- In Vitro Antiviral Activity and Projection of Optimized Dosing Design of Hydroxychloroquine for the Treatment of Severe Acute Respiratory Syndrome Coronavirus 2 (SARS-CoV-2) – a publication from March 2020 indicating that Hydroxychloroquine was more potent than Chloroquine. The publication further proposes the following treatment schedule: “a loading dose of 400 mg twice daily of hydroxychloroquine sulfate given orally, followed by a maintenance dose of 200 mg given twice daily for 4 days is recommended for SARS-CoV-2 infection”. Typically, the pills have 200mg. That means 2 pills 2x/day first day, followed by 2 pills/day during the coming days.
- For more discussions on COVID19 and a long list of relevant supplements and drugs please read this post
Case Reports and Clinical Trials in Cancer
Update Dec 2019: Case report: stage 4 pancreatic cancer to remission using paricalcitol and hydroxychloroquine in addition to traditional chemotherapy by Stephen Bigelsen: I am a physician specializing in Allergy and Asthma, who in July 2016, had tumors in the head and the tail of the pancreas with scattered peritoneal metastases and a CA19-9 of 11,575 U/mL. Working with physicians from Weill-Cornell and Johns Hopkins, I began treatment with gemcitabine and capecitabine, plus IV Paricalcitol (25 mcg 3x’s/week) and hydroxychloroquine (600 mg BID). These are both safe and inexpensive treatment options that have shown success in pre-clinical models, phase 2 human trials, and are readily available. I have now enjoyed a complete response with my latest CA19-9 of just 15 U/mL and no evidence of active disease on my most recent CT scan.
Hydroxychloroquine in Previously Treated Patients With Metastatic Pancreatic Cancer Hydroxychloroquine is approved for the treatment of non-cancerous illnesses such as rheumatoid arthritis and systemic lupus erythematous. Researchers in the laboratory have tested tumors from patients with pancreatic cancer and have discovered that they have certain pathways inside the cells that promote growth and survival of the tumor. Hydroxychloroquine may inactivate these pathways and results in the death of pancreatic cancer cells.
Here is a longer list of clinical trials including Hydroxychloroquine: List
- Endosomal Acidification Inhibitor: Chloroquine is a lysosomotropic agent that prevents endosomal acidification . It accumulates inside the acidic parts of the cell, including endosomes and lysosomes. This accumulation leads to inhibition of lysosomal enzymes that require an acidic pH, and prevents fusion of endosomes and lysosomes. Chloroquine is commonly used to study the role of endosomal acidification in cellular processes, such as the signaling of intracellular TLRs. Moreover, Chloroquine inhibits autophagy as it raises the lysosomal pH, which leads to inhibition of both fusion of autophagosome with lysosome and lysosomal protein degradation. http://www.invivogen.com/chloroquine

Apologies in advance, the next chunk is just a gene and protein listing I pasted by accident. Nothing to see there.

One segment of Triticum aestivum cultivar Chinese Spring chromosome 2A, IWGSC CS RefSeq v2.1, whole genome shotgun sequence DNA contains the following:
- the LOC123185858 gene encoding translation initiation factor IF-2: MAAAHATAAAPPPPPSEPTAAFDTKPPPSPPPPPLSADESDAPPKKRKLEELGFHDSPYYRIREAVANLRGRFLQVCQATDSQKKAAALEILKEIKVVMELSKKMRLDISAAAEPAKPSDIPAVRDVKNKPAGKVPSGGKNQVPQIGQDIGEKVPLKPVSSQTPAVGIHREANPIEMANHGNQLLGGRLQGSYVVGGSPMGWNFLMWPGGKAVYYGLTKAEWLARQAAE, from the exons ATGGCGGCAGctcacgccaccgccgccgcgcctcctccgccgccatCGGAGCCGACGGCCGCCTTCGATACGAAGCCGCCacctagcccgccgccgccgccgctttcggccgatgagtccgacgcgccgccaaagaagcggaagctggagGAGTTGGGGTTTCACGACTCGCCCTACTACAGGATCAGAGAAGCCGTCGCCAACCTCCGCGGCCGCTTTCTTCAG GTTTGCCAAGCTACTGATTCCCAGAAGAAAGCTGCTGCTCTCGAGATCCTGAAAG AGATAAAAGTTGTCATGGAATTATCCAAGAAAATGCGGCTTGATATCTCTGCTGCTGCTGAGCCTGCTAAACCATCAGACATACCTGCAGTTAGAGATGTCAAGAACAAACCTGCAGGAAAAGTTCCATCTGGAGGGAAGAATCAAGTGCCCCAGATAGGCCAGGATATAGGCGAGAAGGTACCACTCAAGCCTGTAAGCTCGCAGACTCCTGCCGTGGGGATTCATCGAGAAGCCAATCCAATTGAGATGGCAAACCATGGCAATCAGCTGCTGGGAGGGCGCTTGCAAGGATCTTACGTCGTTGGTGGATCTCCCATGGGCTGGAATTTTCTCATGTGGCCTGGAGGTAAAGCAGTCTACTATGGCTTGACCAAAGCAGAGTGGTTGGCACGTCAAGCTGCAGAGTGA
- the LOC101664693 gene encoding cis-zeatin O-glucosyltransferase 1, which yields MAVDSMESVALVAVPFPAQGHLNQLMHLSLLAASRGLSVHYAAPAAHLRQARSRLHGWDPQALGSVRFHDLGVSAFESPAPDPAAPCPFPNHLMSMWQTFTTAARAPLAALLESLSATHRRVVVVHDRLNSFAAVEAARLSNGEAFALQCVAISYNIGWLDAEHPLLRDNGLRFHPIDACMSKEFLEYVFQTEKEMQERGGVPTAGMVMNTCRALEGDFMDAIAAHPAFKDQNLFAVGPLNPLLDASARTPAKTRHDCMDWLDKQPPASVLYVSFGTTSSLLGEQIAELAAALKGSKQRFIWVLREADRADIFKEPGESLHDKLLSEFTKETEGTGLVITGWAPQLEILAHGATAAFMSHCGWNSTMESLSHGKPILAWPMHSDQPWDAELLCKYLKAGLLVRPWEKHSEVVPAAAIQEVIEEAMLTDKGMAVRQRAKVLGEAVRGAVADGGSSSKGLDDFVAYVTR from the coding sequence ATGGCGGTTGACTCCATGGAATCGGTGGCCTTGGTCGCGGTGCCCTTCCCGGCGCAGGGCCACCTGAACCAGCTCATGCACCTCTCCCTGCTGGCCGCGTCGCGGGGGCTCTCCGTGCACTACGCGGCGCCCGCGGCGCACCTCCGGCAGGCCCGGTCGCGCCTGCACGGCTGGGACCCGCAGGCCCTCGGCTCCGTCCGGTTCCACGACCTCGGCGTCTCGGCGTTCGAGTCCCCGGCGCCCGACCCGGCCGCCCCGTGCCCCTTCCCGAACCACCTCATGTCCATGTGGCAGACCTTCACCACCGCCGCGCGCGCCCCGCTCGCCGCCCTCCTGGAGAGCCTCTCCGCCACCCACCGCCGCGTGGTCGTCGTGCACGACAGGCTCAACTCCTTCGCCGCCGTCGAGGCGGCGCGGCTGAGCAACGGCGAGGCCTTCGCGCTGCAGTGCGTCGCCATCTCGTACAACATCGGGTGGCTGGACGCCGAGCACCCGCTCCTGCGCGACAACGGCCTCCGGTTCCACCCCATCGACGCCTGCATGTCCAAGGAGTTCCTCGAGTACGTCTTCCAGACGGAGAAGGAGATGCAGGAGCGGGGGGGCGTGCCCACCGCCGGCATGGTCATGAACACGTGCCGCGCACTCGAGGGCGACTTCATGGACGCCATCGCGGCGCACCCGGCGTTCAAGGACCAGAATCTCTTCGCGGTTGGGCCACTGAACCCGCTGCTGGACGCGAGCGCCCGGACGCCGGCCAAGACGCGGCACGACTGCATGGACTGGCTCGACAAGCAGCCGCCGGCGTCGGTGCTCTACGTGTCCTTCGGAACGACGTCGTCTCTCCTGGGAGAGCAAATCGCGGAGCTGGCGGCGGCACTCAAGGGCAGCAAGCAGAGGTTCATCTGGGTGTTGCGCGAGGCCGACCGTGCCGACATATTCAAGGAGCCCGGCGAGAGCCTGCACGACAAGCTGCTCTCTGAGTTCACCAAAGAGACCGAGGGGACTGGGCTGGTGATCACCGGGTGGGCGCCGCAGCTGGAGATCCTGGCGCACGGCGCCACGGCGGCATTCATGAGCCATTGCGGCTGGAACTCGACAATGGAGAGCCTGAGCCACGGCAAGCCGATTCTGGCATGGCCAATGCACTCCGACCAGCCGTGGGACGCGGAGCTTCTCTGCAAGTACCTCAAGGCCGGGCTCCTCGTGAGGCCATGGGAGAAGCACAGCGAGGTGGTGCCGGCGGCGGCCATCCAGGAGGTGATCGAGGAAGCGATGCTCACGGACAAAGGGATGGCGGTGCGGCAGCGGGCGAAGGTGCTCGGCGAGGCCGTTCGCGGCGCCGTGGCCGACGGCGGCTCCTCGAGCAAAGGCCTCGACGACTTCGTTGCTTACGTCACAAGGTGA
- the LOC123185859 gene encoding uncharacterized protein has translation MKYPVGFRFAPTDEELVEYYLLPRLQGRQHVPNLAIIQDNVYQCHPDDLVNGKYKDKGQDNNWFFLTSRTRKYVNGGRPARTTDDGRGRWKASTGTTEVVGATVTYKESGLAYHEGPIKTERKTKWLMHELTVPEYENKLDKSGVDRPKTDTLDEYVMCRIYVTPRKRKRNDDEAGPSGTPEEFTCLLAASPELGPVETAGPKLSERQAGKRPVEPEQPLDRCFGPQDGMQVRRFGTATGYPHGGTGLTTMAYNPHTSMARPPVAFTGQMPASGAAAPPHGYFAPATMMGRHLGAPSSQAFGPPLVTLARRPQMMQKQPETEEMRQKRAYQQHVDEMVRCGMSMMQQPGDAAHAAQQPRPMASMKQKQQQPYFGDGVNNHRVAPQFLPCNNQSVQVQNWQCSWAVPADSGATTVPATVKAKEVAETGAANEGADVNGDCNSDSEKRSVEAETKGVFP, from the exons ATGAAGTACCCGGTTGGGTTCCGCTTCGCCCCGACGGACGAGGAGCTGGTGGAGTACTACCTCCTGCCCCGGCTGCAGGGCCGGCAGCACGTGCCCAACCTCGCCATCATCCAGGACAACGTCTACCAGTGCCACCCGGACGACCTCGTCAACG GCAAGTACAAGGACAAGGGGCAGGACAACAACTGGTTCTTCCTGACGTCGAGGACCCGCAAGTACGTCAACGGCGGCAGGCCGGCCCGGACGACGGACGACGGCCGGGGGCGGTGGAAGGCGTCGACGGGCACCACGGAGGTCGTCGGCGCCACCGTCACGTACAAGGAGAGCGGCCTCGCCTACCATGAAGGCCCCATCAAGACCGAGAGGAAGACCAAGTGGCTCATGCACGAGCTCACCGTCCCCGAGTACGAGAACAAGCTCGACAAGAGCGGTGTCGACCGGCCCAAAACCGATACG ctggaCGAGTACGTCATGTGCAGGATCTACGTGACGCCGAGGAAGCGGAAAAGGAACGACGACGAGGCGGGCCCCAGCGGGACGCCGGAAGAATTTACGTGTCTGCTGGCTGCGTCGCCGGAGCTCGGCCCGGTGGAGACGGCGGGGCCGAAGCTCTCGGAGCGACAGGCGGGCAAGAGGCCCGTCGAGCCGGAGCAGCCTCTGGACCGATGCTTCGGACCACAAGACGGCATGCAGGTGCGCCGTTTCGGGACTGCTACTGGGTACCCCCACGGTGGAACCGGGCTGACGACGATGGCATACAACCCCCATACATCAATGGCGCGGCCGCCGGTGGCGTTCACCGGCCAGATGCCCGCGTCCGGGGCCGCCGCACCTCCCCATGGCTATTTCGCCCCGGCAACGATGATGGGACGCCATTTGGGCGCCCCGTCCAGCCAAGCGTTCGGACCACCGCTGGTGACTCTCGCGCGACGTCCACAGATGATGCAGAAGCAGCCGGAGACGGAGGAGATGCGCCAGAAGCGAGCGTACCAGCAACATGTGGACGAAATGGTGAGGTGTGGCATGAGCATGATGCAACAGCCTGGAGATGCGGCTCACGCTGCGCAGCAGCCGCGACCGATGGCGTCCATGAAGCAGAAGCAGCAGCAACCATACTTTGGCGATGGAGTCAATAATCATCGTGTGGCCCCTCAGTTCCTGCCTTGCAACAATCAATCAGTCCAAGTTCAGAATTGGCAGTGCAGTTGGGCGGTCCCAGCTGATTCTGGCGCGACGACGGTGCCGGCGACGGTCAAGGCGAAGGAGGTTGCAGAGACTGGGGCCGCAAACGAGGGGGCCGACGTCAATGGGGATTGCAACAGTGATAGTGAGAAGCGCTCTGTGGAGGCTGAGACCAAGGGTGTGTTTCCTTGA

Trapped as cationic species in the acidic organelles owing to his basic pKa, thereby elevating the endosomal pH. http://europepmc.org/articles/PMC3486884
It disburses quickly throughout the body and tends to reside primarily in the lysosomes, the so-called digestive organelles of cells. Lysosomes are involved with how cells dispose of waste material, including from the cell itself. In that role, they are important in the process of autophagy, where a cell under stress in desperate need of nutrition begins to feed upon itself. Autophagy is one way of killing cancer cells. Ref.
- Chloroquine is a zinc ionophore. http://www.ncbi.nlm.nih.gov/pubmed/25271834
- May also interfere with Iron: http://www.jci.org/articles/view/115301
- Chloroquine is a 4-aminoquinilone. The 4-aminoquinolones act by intercalation into the DNA of parasites http://pdfdrug.com/l/lfi-th.com1.html
- Another proposed mechanism involves breakdown of hemoglobin by the parasite and binding of chloroquine to ferriprotoporphyrin IX causing membrane damage. http://pdfdrug.com/l/lfi-th.com1.html